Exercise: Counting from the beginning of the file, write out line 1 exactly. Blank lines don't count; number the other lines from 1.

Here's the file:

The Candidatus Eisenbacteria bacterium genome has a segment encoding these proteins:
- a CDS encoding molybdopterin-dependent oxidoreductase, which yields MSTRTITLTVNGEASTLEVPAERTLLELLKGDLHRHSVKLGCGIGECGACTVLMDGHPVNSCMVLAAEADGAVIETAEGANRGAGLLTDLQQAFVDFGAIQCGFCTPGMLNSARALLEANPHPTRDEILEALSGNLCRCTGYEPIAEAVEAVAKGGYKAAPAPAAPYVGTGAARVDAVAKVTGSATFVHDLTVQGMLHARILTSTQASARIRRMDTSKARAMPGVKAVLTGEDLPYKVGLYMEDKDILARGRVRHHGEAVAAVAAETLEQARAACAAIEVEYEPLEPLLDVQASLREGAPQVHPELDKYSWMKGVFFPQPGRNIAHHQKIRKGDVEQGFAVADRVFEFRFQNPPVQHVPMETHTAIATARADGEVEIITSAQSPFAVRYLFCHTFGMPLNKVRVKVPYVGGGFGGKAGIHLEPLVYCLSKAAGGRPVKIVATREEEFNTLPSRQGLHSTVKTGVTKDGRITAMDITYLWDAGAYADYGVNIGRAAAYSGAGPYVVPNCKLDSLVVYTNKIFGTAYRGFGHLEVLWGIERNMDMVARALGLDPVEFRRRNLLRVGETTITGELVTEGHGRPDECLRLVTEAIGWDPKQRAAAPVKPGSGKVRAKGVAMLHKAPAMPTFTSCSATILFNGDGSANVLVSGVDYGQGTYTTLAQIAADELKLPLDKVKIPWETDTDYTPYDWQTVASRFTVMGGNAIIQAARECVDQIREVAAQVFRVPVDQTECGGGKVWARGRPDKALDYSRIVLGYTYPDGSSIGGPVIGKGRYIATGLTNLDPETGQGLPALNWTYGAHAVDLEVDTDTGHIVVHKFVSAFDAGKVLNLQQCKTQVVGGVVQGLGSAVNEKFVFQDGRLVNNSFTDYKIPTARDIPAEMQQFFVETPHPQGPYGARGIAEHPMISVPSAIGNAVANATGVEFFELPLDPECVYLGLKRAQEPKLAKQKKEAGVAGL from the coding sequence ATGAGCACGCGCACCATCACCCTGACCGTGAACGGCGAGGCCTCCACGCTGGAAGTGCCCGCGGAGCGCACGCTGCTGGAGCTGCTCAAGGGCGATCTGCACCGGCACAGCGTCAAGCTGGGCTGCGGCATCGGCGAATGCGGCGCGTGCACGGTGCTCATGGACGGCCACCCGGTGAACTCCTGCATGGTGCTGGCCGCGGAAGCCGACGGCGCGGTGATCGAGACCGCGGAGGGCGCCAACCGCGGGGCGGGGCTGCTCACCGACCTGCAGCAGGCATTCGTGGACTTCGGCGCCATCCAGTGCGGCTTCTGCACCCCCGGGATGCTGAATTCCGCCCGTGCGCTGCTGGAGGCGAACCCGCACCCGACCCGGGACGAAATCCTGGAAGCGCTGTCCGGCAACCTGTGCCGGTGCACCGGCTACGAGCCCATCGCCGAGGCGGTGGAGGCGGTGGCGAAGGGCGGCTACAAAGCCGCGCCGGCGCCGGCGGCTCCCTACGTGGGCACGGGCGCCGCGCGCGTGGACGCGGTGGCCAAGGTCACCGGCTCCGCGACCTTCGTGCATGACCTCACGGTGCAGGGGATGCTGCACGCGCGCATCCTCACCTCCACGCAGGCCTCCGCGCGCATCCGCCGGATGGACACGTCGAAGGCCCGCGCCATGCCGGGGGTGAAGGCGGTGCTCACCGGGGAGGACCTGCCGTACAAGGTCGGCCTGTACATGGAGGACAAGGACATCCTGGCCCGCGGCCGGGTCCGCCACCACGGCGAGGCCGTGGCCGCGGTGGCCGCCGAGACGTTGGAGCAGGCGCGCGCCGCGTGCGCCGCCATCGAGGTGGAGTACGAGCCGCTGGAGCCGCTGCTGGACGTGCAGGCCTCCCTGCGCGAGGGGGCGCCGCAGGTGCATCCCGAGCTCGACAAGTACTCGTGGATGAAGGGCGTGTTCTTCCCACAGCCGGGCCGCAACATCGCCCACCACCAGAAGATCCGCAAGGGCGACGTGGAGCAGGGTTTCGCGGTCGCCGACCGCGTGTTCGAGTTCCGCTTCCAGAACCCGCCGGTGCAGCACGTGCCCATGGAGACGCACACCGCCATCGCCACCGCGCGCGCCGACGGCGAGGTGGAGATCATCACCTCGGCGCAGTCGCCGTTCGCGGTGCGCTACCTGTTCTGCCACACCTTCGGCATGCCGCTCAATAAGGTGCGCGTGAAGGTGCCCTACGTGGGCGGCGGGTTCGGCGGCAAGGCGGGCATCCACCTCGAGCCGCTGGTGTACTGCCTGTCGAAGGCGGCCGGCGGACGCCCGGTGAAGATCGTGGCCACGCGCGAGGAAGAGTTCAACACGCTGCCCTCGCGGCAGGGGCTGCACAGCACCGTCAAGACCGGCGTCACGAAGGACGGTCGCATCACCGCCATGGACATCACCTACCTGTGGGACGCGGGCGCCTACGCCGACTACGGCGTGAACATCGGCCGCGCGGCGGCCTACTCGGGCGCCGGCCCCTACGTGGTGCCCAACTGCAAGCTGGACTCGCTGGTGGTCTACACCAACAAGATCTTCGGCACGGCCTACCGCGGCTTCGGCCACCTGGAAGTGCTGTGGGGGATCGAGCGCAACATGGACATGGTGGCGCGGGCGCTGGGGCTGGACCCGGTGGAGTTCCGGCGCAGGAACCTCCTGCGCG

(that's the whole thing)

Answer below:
The Candidatus Eisenbacteria bacterium genome has a segment encoding these proteins: